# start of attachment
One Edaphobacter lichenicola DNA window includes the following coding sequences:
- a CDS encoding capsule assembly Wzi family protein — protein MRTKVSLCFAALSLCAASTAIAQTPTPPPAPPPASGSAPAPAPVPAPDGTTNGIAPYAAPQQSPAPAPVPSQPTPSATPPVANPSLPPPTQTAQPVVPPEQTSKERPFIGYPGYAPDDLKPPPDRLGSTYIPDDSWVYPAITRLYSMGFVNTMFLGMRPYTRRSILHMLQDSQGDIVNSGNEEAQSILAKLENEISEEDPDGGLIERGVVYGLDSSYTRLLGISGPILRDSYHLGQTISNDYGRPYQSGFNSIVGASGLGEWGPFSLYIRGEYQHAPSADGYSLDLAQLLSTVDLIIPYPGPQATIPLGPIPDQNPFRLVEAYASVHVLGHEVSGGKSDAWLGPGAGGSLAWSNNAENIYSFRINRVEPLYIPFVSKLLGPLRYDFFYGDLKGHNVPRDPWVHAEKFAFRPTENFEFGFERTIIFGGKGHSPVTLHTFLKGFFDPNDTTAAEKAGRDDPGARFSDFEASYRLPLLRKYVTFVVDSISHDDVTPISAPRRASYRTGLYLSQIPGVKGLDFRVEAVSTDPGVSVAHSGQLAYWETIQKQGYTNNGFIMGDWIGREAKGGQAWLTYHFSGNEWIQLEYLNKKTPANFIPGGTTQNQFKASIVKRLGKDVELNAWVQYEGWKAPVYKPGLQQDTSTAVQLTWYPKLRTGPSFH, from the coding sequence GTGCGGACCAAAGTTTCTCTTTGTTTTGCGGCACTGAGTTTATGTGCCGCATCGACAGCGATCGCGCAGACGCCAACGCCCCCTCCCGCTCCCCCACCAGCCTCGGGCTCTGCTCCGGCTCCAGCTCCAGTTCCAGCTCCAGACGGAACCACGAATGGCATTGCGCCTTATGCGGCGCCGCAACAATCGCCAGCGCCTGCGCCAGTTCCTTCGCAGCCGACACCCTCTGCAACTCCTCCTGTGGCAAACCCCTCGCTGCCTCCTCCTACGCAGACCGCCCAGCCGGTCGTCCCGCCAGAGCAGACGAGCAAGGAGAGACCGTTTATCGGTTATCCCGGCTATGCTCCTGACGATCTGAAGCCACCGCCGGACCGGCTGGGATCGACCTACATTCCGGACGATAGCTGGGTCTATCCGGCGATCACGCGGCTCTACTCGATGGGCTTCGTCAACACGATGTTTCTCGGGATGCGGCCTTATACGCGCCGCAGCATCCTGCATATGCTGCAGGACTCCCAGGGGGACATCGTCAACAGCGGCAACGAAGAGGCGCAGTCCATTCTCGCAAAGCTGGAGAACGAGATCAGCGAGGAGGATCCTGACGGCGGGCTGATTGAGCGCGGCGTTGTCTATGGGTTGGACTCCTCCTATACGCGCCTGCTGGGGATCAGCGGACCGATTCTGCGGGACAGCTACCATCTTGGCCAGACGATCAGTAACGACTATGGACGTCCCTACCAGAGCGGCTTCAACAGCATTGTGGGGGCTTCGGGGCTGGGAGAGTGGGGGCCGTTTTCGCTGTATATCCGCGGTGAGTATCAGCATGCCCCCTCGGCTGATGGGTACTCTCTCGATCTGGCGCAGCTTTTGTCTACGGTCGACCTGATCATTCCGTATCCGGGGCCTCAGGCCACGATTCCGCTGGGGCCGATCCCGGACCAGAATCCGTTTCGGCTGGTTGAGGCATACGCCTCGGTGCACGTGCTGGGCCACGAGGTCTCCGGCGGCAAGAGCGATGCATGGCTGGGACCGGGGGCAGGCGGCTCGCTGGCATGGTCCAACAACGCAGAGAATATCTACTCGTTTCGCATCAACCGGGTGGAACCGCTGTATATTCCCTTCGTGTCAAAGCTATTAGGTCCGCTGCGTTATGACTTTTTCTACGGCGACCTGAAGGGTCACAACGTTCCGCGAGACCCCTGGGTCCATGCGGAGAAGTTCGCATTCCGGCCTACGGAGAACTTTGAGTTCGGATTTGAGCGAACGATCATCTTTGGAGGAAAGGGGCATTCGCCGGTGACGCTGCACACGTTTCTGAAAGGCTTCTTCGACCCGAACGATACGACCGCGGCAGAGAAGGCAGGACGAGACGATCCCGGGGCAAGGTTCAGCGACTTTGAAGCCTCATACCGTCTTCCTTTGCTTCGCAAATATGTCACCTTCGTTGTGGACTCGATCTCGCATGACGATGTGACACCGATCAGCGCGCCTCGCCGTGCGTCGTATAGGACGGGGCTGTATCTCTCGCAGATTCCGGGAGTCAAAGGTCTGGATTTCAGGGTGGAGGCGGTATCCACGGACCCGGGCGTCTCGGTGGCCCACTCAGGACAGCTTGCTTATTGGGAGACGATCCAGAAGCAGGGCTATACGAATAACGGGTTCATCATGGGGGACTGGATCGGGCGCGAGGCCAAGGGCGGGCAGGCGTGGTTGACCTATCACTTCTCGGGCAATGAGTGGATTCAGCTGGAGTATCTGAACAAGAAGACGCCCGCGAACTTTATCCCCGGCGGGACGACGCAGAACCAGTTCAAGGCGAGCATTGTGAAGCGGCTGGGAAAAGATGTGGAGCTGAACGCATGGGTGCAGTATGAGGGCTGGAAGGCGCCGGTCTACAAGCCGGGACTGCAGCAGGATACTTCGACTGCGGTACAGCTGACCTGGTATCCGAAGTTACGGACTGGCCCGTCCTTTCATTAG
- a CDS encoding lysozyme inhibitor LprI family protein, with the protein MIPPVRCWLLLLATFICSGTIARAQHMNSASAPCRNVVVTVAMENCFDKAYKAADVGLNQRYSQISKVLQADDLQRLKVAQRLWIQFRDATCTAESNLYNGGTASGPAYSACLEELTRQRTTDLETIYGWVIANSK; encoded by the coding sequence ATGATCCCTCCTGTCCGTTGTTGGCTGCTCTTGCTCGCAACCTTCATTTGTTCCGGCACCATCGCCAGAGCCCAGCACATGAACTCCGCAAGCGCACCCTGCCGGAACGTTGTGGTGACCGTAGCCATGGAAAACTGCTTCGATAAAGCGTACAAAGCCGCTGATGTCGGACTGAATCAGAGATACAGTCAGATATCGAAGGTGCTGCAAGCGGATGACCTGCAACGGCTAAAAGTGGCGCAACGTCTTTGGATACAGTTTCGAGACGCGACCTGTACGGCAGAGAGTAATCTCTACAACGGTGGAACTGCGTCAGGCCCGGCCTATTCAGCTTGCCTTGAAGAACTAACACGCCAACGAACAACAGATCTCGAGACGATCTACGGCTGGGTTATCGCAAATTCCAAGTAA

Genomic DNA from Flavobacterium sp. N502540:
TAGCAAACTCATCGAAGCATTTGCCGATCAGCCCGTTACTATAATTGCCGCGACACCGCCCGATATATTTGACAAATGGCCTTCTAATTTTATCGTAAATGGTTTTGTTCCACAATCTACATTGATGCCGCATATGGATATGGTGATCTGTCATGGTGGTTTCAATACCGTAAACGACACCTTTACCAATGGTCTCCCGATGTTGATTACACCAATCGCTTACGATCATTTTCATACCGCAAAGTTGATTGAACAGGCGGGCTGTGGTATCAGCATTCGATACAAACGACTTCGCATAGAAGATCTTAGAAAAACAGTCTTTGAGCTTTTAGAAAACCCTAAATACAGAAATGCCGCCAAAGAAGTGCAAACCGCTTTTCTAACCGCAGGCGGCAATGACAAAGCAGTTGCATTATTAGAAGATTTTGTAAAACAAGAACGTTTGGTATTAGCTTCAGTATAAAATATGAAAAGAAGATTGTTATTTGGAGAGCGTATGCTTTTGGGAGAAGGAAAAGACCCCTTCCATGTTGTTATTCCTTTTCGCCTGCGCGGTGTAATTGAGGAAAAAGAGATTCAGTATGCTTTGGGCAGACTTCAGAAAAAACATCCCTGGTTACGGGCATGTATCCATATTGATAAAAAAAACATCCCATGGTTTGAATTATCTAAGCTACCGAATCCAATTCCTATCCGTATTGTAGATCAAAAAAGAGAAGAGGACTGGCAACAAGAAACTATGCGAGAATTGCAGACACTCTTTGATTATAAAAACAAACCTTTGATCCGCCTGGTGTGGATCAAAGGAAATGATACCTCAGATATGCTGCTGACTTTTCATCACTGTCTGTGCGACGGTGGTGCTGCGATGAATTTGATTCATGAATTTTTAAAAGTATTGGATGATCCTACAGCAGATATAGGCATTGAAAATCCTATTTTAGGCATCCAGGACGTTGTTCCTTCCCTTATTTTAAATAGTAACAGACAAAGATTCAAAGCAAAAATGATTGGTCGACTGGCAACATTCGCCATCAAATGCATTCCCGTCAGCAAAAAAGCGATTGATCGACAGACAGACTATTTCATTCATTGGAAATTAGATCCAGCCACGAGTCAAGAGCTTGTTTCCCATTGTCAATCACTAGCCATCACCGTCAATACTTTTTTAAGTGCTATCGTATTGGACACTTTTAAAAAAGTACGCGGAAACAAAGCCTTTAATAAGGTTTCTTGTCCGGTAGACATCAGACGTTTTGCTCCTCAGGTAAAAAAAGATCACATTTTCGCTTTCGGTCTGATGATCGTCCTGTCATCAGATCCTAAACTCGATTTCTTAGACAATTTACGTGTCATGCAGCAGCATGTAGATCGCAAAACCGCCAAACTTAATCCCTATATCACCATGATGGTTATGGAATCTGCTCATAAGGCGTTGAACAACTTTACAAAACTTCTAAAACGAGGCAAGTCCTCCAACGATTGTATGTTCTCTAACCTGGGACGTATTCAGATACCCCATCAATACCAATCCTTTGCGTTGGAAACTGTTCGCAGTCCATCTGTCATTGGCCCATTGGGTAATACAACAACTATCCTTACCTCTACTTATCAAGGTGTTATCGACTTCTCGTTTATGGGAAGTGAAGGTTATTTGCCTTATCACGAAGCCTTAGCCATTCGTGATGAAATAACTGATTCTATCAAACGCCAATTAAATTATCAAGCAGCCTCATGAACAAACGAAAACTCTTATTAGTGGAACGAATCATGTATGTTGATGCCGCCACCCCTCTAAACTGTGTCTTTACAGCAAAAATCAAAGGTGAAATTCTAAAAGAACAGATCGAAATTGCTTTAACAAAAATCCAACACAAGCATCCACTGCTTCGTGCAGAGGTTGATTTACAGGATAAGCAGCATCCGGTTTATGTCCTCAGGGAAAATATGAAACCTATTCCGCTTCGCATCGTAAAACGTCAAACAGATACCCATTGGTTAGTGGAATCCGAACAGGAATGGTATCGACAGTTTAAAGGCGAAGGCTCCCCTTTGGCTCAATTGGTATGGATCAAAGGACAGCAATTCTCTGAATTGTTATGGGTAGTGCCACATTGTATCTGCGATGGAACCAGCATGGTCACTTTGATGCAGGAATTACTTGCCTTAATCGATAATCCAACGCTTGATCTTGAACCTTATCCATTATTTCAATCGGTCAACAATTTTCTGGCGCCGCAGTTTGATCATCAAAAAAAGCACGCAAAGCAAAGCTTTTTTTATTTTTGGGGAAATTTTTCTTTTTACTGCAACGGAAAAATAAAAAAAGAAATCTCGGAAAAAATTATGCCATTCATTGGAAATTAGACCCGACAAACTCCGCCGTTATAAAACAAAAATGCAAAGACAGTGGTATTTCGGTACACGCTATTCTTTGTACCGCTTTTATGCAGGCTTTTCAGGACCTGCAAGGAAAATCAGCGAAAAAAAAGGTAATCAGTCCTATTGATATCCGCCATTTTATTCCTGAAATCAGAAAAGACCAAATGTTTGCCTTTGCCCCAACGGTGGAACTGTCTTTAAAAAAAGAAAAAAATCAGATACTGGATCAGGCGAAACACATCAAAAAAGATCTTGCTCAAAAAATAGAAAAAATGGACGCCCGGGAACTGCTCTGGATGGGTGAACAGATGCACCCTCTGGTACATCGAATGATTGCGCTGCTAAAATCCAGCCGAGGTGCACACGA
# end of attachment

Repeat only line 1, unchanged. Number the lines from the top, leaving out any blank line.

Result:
One Edaphobacter lichenicola DNA window includes the following coding sequences: